BenQ EW2775ZH Full HD VA model
When it comes to viewing comfort and a nice-looking image for all-round use, the BenQ EW2750ZL is a popular choice amongst our readers. The BenQ EW2775ZH brings forward a similar panel and combines it with a host of interesting new features with viewing comfort in mind. Aesthetically the monitor does not deviate too wildly from the EW2750ZL, with a fairly angular appearance with very slender bezels. These are dual-stage bezels with a very thin panel border (which is hard to see when the monitor is switched off) and an extreme thin hard outer component. The bottom bezel has a brushed effect – you’ll also see a mysterious button with metallic-looking blue logo towards the bottom right. We’ll come onto this shortly. The included stand offers tilt (5° forwards, 20° backwards) as the only ergonomic option.
The panel used is a 27” AU Optronics AMVA+ (Advanced Multi-Domain Vertical Alignment ‘Plus’) model, sporting a 1920 x 1080 (Full HD) resolution and 60Hz refresh rate. This features true 8-bit colour (no dithering) and will likely feature a very light matte screen surface. 178° horizontal and vertical viewing angles are specified alongside a 3000:1 static contrast ratio. The backlight is flicker-free WLED, using modified blue diodes as part of the ‘Low Blue Light Plus’ feature of the monitor. These shift the peak of blue light from 420 – 455nm (short wavelength, relatively high-energy blue light) to 455 – 480nm (longer wavelength, lower energy blue light). This allows the monitor to cut out high energy blue light without upsetting the overall colour temperature or balance of the image. The downside is that this longer wavelength blue light is still stimulating, so should still be minimised when you should be winding down (i.e. before bed). Fortunately, the monitor offers some modes which will offer ‘Low Blue Light’ with a lower colour temperature as well (such as the ‘Dark Room’ setting). So this model offers the best of both worlds when it comes to blue light reduction.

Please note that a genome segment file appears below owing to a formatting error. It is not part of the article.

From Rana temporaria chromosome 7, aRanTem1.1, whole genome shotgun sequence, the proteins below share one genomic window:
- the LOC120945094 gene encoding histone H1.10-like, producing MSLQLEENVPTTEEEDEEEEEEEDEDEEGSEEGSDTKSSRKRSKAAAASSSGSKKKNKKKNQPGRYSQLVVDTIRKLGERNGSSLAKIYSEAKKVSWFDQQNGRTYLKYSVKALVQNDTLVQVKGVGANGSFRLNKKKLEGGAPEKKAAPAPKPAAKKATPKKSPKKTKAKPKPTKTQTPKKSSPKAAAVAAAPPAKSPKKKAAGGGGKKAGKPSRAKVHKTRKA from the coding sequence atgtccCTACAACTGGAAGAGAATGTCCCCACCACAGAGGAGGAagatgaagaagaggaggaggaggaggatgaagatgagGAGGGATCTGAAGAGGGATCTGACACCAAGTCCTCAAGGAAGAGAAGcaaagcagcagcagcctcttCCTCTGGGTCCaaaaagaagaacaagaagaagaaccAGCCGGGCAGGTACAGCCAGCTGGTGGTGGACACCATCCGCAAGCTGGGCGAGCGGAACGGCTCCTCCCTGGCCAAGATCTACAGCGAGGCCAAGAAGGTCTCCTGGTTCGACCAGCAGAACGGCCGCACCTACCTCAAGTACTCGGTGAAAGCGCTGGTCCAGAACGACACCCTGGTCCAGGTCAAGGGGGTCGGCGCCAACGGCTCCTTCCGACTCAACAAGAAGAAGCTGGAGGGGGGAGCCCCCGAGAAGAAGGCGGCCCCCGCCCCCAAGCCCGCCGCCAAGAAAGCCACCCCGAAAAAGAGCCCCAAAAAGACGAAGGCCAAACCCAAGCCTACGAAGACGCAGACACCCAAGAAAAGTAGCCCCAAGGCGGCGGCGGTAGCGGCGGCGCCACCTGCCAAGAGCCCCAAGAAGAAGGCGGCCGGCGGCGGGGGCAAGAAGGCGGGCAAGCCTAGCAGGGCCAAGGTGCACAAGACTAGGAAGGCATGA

Another interesting feature is associated with that extra button mentioned earlier – this activates or deactivates the ‘Brightness Intelligence Technology’ (B.I. Tech.) of the monitor. On a basic level this feature combines ambient light sensing capabilities with a smart dynamic contrast algorithm. It allows the monitor to adjust its own brightness (and gamma, most likely) according to the content being displayed on the screen whilst also taking into account ambient lighting conditions. In this interesting white paper this feature is explored in more detail, along with the other new features of the monitor. It seems that this feature is designed to offer a more natural and gradual adaptation of the image to suit not only the content being displayed but also the lighting conditions. This contrasts with typical dynamic contrast and light sensor features, which are two very separate things that tend to offer fairly abrupt changes which aren’t at all harmonious.
Other features and specifications of the monitor include 6-axis colour adjustment and a 4ms grey to grey response time, compete with the usual AMA (Advanced Motion Acceleration) pixel overdrive feature. It will of course be very interesting to see how well this is implemented, as we’ve seen quite a lot of variability with recent VA models in this regard. The rear of the monitor lacks VESA holes (as with its immediate predecessors) but has a matte black finish with wood-grain texture. The ports have a more conventional horizontal layout rather than a vertical arrangement, too. These ports include; 2 HDMI 1.4 ports, VGA, 3.5mm headphone jack, 3.5mm line-in and DC power input (external power adaptor). There are also 2 x 2W speakers for basic sound output.
Further information can be found on the manufacturer’s website. The monitor started shipping in Europe in July 2016 and is also available in other regions such as the. We will bring you a review of this model if the demand is there.